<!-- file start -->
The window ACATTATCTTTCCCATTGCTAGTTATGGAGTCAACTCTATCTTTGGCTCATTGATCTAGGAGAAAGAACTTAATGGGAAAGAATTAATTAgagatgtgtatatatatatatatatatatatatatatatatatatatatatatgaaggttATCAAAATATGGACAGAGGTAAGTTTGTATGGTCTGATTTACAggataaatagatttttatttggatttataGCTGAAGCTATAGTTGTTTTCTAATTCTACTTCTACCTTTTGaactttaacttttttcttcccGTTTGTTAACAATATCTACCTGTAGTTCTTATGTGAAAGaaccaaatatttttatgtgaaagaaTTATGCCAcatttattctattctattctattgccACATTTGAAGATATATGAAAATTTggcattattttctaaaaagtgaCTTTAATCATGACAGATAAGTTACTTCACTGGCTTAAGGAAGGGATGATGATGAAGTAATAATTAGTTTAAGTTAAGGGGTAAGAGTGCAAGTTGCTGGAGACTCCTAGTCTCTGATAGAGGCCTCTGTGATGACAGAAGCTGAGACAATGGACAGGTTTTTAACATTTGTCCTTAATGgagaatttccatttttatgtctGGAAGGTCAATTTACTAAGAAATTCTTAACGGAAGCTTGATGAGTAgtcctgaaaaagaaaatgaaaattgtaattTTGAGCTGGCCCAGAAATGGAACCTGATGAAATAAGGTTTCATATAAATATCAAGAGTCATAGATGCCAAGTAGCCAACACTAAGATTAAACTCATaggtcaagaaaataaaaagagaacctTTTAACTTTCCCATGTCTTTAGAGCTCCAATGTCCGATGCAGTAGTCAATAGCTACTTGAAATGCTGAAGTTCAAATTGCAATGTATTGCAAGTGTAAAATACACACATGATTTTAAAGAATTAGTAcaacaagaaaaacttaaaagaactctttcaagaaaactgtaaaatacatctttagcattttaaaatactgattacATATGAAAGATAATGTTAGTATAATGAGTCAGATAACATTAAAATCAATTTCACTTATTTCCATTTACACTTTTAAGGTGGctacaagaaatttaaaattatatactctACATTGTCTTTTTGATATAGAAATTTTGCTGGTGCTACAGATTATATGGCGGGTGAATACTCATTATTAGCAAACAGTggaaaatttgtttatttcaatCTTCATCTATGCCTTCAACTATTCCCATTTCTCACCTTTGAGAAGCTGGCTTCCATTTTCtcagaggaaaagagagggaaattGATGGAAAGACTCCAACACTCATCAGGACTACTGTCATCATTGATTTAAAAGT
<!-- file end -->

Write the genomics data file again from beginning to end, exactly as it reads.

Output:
The window ACATTATCTTTCCCATTGCTAGTTATGGAGTCAACTCTATCTTTGGCTCATTGATCTAGGAGAAAGAACTTAATGGGAAAGAATTAATTAgagatgtgtatatatatatatatatatatatatatatatatatatatatatatgaaggttATCAAAATATGGACAGAGGTAAGTTTGTATGGTCTGATTTACAggataaatagatttttatttggatttataGCTGAAGCTATAGTTGTTTTCTAATTCTACTTCTACCTTTTGaactttaacttttttcttcccGTTTGTTAACAATATCTACCTGTAGTTCTTATGTGAAAGaaccaaatatttttatgtgaaagaaTTATGCCAcatttattctattctattctattgccACATTTGAAGATATATGAAAATTTggcattattttctaaaaagtgaCTTTAATCATGACAGATAAGTTACTTCACTGGCTTAAGGAAGGGATGATGATGAAGTAATAATTAGTTTAAGTTAAGGGGTAAGAGTGCAAGTTGCTGGAGACTCCTAGTCTCTGATAGAGGCCTCTGTGATGACAGAAGCTGAGACAATGGACAGGTTTTTAACATTTGTCCTTAATGgagaatttccatttttatgtctGGAAGGTCAATTTACTAAGAAATTCTTAACGGAAGCTTGATGAGTAgtcctgaaaaagaaaatgaaaattgtaattTTGAGCTGGCCCAGAAATGGAACCTGATGAAATAAGGTTTCATATAAATATCAAGAGTCATAGATGCCAAGTAGCCAACACTAAGATTAAACTCATaggtcaagaaaataaaaagagaacctTTTAACTTTCCCATGTCTTTAGAGCTCCAATGTCCGATGCAGTAGTCAATAGCTACTTGAAATGCTGAAGTTCAAATTGCAATGTATTGCAAGTGTAAAATACACACATGATTTTAAAGAATTAGTAcaacaagaaaaacttaaaagaactctttcaagaaaactgtaaaatacatctttagcattttaaaatactgattacATATGAAAGATAATGTTAGTATAATGAGTCAGATAACATTAAAATCAATTTCACTTATTTCCATTTACACTTTTAAGGTGGctacaagaaatttaaaattatatactctACATTGTCTTTTTGATATAGAAATTTTGCTGGTGCTACAGATTATATGGCGGGTGAATACTCATTATTAGCAAACAGTggaaaatttgtttatttcaatCTTCATCTATGCCTTCAACTATTCCCATTTCTCACCTTTGAGAAGCTGGCTTCCATTTTCtcagaggaaaagagagggaaattGATGGAAAGACTCCAACACTCATCAGGACTACTGTCATCATTGATTTAAAAGT